Alltel Offers App To Identify Chemical, Biological Threats
HazMasterG3 from Alluviam offers information on more than 118,000 chemical, biological, and radiological agents, trade names, and explosives.
Alltel Wireless on Tuesday rolled out an application that will help law enforcement and public safety agents identify potential chemical and biological threats.
HazMasterG3, an application supplied by emergency and terrorism response mobile technology maker Alluviam, offers information on over 118,000 chemical, biological, and radiological agents, trade names, and explosives. The patent-pending application has access to a physical signature library of over 780,000 attributes to identify chemical agents in less than three seconds.
Alltel, which provides cellular services to 12 million wireless subscribers in the United States, has made HazMasterG3 available to law enforcement, hazardous materials agents, bomb squads, paramedics, and homeland security officers, helping them assess potential threats and respond to emergency situations.
"When used in conjunction with supported survey equipment, HazMasterG3 is the only decision-support system that can identify an extremely broad range of radioactive isotopes," said Chris Miguel, CEO of Alluviam, in a statement.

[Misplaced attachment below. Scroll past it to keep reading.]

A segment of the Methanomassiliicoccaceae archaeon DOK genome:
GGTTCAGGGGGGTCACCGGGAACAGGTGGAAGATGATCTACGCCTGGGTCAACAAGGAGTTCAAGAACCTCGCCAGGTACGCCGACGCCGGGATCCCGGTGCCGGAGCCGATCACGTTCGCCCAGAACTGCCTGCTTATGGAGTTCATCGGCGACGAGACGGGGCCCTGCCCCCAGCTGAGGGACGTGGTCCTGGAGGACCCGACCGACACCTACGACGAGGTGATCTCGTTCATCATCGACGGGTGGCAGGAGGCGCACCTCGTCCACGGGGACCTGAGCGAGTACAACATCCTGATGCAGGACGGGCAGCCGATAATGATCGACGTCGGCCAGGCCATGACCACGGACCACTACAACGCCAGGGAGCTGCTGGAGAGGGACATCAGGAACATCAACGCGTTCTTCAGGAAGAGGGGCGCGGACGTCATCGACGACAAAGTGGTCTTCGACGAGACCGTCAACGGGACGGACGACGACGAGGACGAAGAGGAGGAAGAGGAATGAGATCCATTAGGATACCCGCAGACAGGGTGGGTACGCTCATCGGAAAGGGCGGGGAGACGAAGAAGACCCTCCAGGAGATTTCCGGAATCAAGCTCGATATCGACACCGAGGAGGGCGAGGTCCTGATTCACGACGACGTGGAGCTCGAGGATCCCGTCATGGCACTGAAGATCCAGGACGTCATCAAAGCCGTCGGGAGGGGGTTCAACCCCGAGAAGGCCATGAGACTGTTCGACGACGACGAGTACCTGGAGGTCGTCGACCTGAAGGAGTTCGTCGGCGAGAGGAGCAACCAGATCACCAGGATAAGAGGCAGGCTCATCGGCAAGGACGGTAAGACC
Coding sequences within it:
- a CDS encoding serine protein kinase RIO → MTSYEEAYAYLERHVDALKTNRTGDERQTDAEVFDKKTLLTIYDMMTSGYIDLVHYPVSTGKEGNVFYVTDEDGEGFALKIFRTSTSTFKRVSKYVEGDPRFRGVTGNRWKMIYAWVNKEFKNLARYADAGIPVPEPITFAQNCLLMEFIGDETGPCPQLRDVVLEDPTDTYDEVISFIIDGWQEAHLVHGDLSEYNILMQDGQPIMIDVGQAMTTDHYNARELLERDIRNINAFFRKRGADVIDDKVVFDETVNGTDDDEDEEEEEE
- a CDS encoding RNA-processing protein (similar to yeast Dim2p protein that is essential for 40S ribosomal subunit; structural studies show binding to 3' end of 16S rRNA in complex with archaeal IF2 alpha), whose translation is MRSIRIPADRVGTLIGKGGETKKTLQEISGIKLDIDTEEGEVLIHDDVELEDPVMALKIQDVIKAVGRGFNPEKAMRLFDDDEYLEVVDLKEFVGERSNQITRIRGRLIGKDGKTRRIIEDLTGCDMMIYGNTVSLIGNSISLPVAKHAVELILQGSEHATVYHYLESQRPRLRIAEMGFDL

HazMasterG3 has been certified by the U.S. Department of Homeland Security as an approved product, particularly as a qualified anti-terrorism technology. The application is offered by Alltel on select mobile phone models.
Mobile technology is popular with public safety officials for first response operations, but it's also an effective way for civilians to deal with other emergencies such as natural disasters.
In a related announcement, Qipit on Tuesday began offering a free online service that turns handwritten or printed documents into digital copies. Qipit transforms photos of documents such as mortgage payments and medical records taken with a camera phone into scan-quality copies that people can securely store and conveniently share as digital documents. According to the company, the service strives to spare victims of natural disasters additional problems.
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